Once the filled and lidded jars return to the water bath, the water will rise so make sure your pot is tall enough to accommodate. It's better to have too much water than too little. When I first started canning, I often boiled a teakettle of water as well as the canning pot to make sure I could add boiling water if necessary without lowering the temperature of the processing water.

Here are my jars covered with water, the edge of my applesauce, and my lids in their rings ready to go.

Without a rack, the jars will rattle. While this may be unnerving at first,  I find it both satisfying and useful to help keep track of if and when the water is actually burning. 

3.) Boil the empty jars for 10 minutes to kill any bacteria. The water needs to be a rolling boil for the entire time. 

If you have an electric stove, like mine, you'll need to make sure the temperature setting on the burner is high enough that the water doesn't dip below boiling at any point during the on/off cycle of the burner.

Using canning tongs, empty and lift the jars out of the water, leaving the burner on to keep the water hot. 

I usually turn the burner down while removing and returning jars in order to keep risk of being splashed to a minimum.

4.) Using a funnel, carefully fill the jar. Safe canning recipes will include the amount of necessary headspace. Applesauce has a mere 1/4 inch headspace as it's fairly smooth and liquidy. 

I take the jars out one at a time and as soon as one jar is filled, move the funnel to a new clean jar. After each jar is filled I put on their lid and band ( steps 5 and 6) and then fill the next jar.

After the last jar is filled I simply put the funnel in the sink. 

Make sure to take your time. There's no rush–to steal a phrase, slow is accurate and accurate is fast. 

5.) With a clean cloth, dip a little of the cloth in the lid pan water and carefully wipe the rim of the filled jar with the wet cloth. 

This serves two functions, any accidental food on the rim will prevent the jar from sealing and moisture is required for a proper seal. This required moisture is another reason I still heat even the metal lids in warm water prior to use.

6.) Place the band and tighten to "finger tight." It's important that air be able to exape the headspace during processing. 

I usually tighten the band fully, loosen it until it gives way and then tighten it just slightly. It sounds a little funny but once you have the jar in your hands it makes more sense. 

You can practice with a cold jar to get the feel for it before you have lid piping hot food in a piping hot jar.

7.) Once all the jars are filled and lightly tightened, return them all to the hot water bath. 

Depending on the contents, size of the jar, and even altitude, canning recipes will specify how long to process the jars once the water has returned to a boil. Generally this will be 10 minutes for 1/4 pints and 1/2 pints, 15 minutes for pints, and 20 minutes for quarts, adjusting for altitude and certain recipes.

8.) Once your jars have been fully processed. Remove them from the water and immediately tighten the band completely. This will keep the vacuum intact and allow the jars to seal properly as the jars cool.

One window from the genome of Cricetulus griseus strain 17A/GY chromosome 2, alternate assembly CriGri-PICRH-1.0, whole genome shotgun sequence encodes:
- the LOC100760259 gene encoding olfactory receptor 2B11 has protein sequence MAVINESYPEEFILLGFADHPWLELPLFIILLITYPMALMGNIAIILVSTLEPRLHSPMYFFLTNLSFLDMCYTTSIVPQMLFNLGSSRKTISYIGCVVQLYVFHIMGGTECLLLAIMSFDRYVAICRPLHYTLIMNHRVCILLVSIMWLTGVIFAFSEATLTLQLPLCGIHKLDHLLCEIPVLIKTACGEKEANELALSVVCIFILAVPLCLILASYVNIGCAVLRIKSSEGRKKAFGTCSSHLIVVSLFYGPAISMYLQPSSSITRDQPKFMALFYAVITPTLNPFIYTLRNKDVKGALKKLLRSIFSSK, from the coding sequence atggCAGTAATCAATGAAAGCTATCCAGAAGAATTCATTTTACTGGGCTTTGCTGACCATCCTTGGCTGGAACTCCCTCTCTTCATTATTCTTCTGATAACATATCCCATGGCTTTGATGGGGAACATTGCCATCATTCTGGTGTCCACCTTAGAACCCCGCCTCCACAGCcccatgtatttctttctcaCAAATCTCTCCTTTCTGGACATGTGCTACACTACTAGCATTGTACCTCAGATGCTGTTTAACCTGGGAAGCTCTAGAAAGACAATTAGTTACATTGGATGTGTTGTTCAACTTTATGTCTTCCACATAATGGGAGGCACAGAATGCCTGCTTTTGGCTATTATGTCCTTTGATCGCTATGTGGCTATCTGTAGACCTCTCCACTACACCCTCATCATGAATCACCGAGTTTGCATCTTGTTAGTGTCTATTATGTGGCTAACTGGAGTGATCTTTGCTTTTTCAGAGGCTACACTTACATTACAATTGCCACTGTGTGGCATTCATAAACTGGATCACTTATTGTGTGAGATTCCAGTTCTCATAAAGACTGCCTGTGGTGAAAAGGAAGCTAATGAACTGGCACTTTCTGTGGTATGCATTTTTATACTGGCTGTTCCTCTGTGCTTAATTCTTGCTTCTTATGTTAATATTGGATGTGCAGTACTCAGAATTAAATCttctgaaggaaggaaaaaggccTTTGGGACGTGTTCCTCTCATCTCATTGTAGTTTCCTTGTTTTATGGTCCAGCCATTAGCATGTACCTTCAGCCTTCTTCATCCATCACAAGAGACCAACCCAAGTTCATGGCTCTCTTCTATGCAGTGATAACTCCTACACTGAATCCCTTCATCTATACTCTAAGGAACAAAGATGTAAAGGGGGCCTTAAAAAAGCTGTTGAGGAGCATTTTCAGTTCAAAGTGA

One neat and quite satisfying feature of the metal lids is that there's an audible PLINK! as the concave lids seal into place. 

There is no plink with the tattler lids but I find the ecological benefits of reusable lids to outweigh the satisfaction of the plink. 

Let jars cool completely before moving - this can take a surprisingly long amount of time. I generally leave jars in place for a minimum of 12 hours.

9.) After the jars have cooled completely, test their seal.

You do this by removing the band and lifting each jar slightly by the lid. 

While the bands are not required for even long-term storage, I tend to replace the bands as a matter of protection for the rims as well as aesthetics.

10.) Lable/mark your jars with the contents and the date. Most instructions will say that the contents are good for a year (similar to frozen foods) but I knew few canners who stick to that rule. 

If the food is still good, why waste it? It's pretty easy to tell if it's still safe to eat.

You may think you'll remember the contents or that it will be obvious from looking at it, but even if many things didn't look remarkably similar, knowing the date is both a matter of knowing how long it's been there and, at least for me, pride. 

Jars should be stored at room temperature in a dark place to minimize light exposure. A cupboard is perfect.

How do I know if it's still safe to eat? 

If there's any discoloration at the top of the jar, prior to unsealing, you can decide if you want to just toss the entire jar's contents or scrape off the miscolored top and heat the contents above boiling for 10 minutes. 

I've made some darned good dishes with canned goods that were questionable to eat as I'd originally intended. Various last jars of chutneys have ended up on bbq sauces, applesauce turned to apple butter, and jams added to fruit in pies. 

If you go to open a jar, even without discoloration, and the lid isn't sealed, heat the contents (as above) or discard.

Also, if it smells funny or off, don't eat it. The nose knows.

What happens if a jar breaks in the canner?

First of all, it's glass. Even the most seasoned (hah!) canner has a jar break every now and then. 

Here's what you do: Carefully remove and rinse any intact jars. 

Using a drain catch (so you're not getting glass down the drain) filter out the broken glass from the water murky with the contents of the broken jar.

Rinse the canning pot and refill with water.

Replace the unbroken jars and reprocess for the entire amount specified in the recipe. 

What happens if a jar doesn't seal?

If a jar doesn't seal, I simply re-process it. 

I usually leave my canning pot with its water on the stove until I've tested all my jars for their seal. I reboil the water, put the jar back in with a new lid or seal, and reprocess the jar for the time specified in the recipe.

I've even found jars of food unsealed after a month or two and simply followed the above instructions with a new lid and then remarked them with the new processing date. 


These are my basic steps for Canning 101. If anyone would be interested in a video class or even a live workshop, let me know. 

As the classic saying goes, I eat local all year because I can!